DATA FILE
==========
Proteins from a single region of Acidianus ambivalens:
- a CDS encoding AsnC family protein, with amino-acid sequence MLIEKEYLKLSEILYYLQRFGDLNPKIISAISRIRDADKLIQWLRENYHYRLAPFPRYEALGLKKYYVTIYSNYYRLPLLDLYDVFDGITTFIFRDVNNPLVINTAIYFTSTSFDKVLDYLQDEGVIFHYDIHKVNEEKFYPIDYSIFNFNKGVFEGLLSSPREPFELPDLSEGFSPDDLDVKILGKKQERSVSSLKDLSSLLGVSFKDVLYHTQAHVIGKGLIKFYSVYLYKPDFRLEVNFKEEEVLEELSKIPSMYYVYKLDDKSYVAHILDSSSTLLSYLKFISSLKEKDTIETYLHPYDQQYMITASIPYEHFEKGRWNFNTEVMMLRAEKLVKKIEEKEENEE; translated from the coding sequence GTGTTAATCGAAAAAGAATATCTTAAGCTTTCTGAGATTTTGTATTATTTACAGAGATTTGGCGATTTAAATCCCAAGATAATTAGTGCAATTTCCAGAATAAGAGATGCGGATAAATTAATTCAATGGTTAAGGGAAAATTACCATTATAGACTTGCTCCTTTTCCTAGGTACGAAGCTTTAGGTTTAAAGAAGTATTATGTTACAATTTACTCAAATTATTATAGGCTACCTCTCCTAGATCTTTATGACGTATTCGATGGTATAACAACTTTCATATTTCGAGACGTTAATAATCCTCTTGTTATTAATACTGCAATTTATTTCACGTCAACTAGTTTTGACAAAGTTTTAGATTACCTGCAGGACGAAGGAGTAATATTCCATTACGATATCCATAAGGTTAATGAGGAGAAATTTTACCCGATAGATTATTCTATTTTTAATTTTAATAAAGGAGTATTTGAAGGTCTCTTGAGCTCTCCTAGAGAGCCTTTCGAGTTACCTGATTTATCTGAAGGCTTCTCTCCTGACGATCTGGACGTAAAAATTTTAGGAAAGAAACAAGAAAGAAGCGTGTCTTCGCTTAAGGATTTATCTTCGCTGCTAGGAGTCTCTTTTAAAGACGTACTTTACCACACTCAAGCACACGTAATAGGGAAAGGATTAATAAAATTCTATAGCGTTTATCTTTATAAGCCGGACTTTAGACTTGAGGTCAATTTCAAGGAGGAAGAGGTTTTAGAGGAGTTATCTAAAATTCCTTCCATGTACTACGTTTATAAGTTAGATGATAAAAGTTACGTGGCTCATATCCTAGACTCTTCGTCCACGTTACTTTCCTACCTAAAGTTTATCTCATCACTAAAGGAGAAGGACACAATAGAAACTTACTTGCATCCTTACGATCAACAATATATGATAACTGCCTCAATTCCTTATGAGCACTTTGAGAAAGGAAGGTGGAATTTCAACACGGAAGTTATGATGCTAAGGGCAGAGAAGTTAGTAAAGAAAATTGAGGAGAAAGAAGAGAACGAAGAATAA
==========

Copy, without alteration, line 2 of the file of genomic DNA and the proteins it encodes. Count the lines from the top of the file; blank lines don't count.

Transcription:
- a CDS encoding AsnC family protein, with amino-acid sequence MLIEKEYLKLSEILYYLQRFGDLNPKIISAISRIRDADKLIQWLRENYHYRLAPFPRYEALGLKKYYVTIYSNYYRLPLLDLYDVFDGITTFIFRDVNNPLVINTAIYFTSTSFDKVLDYLQDEGVIFHYDIHKVNEEKFYPIDYSIFNFNKGVFEGLLSSPREPFELPDLSEGFSPDDLDVKILGKKQERSVSSLKDLSSLLGVSFKDVLYHTQAHVIGKGLIKFYSVYLYKPDFRLEVNFKEEEVLEELSKIPSMYYVYKLDDKSYVAHILDSSSTLLSYLKFISSLKEKDTIETYLHPYDQQYMITASIPYEHFEKGRWNFNTEVMMLRAEKLVKKIEEKEENEE; translated from the coding sequence GTGTTAATCGAAAAAGAATATCTTAAGCTTTCTGAGATTTTGTATTATTTACAGAGATTTGGCGATTTAAATCCCAAGATAATTAGTGCAATTTCCAGAATAAGAGATGCGGATAAATTAATTCAATGGTTAAGGGAAAATTACCATTATAGACTTGCTCCTTTTCCTAGGTACGAAGCTTTAGGTTTAAAGAAGTATTATGTTACAATTTACTCAAATTATTATAGGCTACCTCTCCTAGATCTTTATGACGTATTCGATGGTATAACAACTTTCATATTTCGAGACGTTAATAATCCTCTTGTTATTAATACTGCAATTTATTTCACGTCAACTAGTTTTGACAAAGTTTTAGATTACCTGCAGGACGAAGGAGTAATATTCCATTACGATATCCATAAGGTTAATGAGGAGAAATTTTACCCGATAGATTATTCTATTTTTAATTTTAATAAAGGAGTATTTGAAGGTCTCTTGAGCTCTCCTAGAGAGCCTTTCGAGTTACCTGATTTATCTGAAGGCTTCTCTCCTGACGATCTGGACGTAAAAATTTTAGGAAAGAAACAAGAAAGAAGCGTGTCTTCGCTTAAGGATTTATCTTCGCTGCTAGGAGTCTCTTTTAAAGACGTACTTTACCACACTCAAGCACACGTAATAGGGAAAGGATTAATAAAATTCTATAGCGTTTATCTTTATAAGCCGGACTTTAGACTTGAGGTCAATTTCAAGGAGGAAGAGGTTTTAGAGGAGTTATCTAAAATTCCTTCCATGTACTACGTTTATAAGTTAGATGATAAAAGTTACGTGGCTCATATCCTAGACTCTTCGTCCACGTTACTTTCCTACCTAAAGTTTATCTCATCACTAAAGGAGAAGGACACAATAGAAACTTACTTGCATCCTTACGATCAACAATATATGATAACTGCCTCAATTCCTTATGAGCACTTTGAGAAAGGAAGGTGGAATTTCAACACGGAAGTTATGATGCTAAGGGCAGAGAAGTTAGTAAAGAAAATTGAGGAGAAAGAAGAGAACGAAGAATAA